The honourable tax tribunal observed that the assessee and his wife have filed their returns of income and the same have been duly accepted by the tax officer. The taxpayer has been clear that the cash in the locker has been deposited out of the savings from the past years’ income. The tribunal was of the opinion that the taxpayer has fully explained the sources and accordingly discharged the burden cast upon him. The tax officer without giving any reasons has rejected the explanation offered by the taxpayer, which in the tribunal’s opinion is not correct. Further the tribunal agreed with the taxpayer’s plea that it is his prerogative to decide whether to keep the money in the locker or deposit it in the bank to earn interest. In the present case he chose to keep the money in the locker for the purpose of his daughter’s marriage which cannot be challenged. The tribunal accordingly decided the case in favour of the taxpayer and ordered for deletion of the addition on account of unexplained cash deposits.

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INVESTMENT: Smart options to park short-term money

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Investors meticulously plan their medium- and long-term investments, but short-term investments do not get the attention they deserve. This gets corroborated by the fact that savings bank account and short-term FDs remain the preferred options to park short-term money. Most investors do it to avoid any volatility and maintain liquidity at all times. While the reasons are perfectly valid, investors must realise that there are options with the potential to offer higher returns and that without compromising much on these important parameters.
To begin with, there are liquid funds, ultra-short duration and low duration debt funds that are ideal for a time horizon of up to three, six and 12 months respectively. For a slightly longer time horizon, there are short-term income funds. One has to contend with some amount of volatility and certain risks like interest rate, default and liquidity risks. However, a careful selection of funds can mitigate risks to a large extent.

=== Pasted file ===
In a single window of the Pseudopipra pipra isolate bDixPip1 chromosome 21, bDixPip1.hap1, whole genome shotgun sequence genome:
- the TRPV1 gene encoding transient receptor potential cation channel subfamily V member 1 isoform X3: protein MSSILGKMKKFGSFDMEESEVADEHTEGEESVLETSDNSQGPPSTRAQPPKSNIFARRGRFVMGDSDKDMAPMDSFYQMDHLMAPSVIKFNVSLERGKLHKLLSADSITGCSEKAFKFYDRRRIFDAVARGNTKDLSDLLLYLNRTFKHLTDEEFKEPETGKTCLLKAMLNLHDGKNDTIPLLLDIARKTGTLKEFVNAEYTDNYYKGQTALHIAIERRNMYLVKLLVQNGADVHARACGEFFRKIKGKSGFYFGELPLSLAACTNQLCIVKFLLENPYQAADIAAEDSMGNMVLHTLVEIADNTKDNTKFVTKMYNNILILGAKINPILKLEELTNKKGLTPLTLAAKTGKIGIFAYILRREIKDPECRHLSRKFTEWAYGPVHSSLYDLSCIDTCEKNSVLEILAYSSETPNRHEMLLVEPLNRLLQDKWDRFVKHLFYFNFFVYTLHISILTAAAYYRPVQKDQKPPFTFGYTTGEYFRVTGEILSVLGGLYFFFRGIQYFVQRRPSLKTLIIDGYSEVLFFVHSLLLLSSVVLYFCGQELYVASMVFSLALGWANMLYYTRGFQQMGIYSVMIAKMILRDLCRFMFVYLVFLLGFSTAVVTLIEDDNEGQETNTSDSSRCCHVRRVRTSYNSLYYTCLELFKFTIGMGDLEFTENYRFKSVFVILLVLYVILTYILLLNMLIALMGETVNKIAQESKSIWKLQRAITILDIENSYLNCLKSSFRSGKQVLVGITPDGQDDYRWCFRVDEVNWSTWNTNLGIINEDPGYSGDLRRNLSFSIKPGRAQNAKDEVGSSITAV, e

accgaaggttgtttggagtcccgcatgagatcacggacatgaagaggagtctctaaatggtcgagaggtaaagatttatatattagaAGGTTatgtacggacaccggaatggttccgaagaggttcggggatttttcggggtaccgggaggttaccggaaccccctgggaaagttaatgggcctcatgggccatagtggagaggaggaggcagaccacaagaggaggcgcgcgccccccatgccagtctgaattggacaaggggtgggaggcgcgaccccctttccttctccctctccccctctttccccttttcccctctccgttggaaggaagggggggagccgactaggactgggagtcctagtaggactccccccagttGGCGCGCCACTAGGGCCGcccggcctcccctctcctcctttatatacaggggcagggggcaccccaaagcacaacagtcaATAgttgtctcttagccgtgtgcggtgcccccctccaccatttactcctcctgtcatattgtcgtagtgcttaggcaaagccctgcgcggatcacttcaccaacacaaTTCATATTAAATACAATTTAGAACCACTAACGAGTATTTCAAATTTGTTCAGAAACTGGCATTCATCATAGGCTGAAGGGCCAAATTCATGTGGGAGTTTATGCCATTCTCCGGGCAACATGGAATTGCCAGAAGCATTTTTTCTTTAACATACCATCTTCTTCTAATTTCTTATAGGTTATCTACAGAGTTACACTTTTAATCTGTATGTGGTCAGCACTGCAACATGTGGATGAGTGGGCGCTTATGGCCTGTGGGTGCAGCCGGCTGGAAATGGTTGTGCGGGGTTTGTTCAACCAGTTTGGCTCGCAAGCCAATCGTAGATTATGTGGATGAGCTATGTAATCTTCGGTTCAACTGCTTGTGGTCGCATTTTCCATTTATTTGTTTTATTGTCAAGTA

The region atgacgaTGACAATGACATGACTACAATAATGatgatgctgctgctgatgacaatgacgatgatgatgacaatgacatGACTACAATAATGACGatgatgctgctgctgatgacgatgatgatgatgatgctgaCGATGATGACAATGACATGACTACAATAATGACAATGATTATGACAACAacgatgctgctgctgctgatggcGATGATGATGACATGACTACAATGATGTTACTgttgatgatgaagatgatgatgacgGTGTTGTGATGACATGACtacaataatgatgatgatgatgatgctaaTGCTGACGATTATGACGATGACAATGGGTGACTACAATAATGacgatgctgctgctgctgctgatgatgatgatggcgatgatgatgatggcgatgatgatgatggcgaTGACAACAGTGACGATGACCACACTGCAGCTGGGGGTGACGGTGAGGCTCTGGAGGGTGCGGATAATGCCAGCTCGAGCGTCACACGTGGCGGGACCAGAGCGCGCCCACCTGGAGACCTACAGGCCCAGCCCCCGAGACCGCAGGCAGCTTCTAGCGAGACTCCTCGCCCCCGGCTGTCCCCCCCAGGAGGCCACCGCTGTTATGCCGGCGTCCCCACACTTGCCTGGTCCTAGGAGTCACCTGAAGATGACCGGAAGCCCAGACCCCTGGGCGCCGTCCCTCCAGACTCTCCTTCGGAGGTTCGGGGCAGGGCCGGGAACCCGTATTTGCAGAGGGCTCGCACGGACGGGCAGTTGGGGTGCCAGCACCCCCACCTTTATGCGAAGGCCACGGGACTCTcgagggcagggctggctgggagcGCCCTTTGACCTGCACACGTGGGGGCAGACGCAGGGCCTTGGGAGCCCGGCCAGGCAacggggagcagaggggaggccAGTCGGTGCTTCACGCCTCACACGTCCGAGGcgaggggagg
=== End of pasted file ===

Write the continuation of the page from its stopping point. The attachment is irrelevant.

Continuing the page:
Arbitrage funds, too, haven’t caught the attention of investors, despite being an effective and tax-efficient option. An arbitrage fund is an equity-oriented scheme which seeks to generate income through arbitrage opportunities emerging out of mis-pricing between the cash market and the derivates market.
For example, a fund manager of an arbitrage fund may buy a stock ‘A’ at Rs 100 and sell its future at Rs 105. As a result he would lock a return of Rs 5 at the time of initiation of the trade. By the end of the expiry, their prices would generally converge to Rs 110. On unwinding the position, that is, by selling stock and buying future, the profit earned on the stock would be Rs 10, whereas the loss from the future market would be Rs 5. Therefore, the net profit from the transaction would be Rs 5.
As is evident, the fund manager is usually able to make money for investors regardless of the market movements. However, the ability of these funds to generate higher returns depends on the volatility in equity markets. While arbitrage funds have the potential to provide healthy returns, there are pitfalls too. A depressed stock market may not provide enough opportunities for an arbitrage fund. Besides, it is not necessary that on the day of expiry the price of the stock and its future contract will coincide.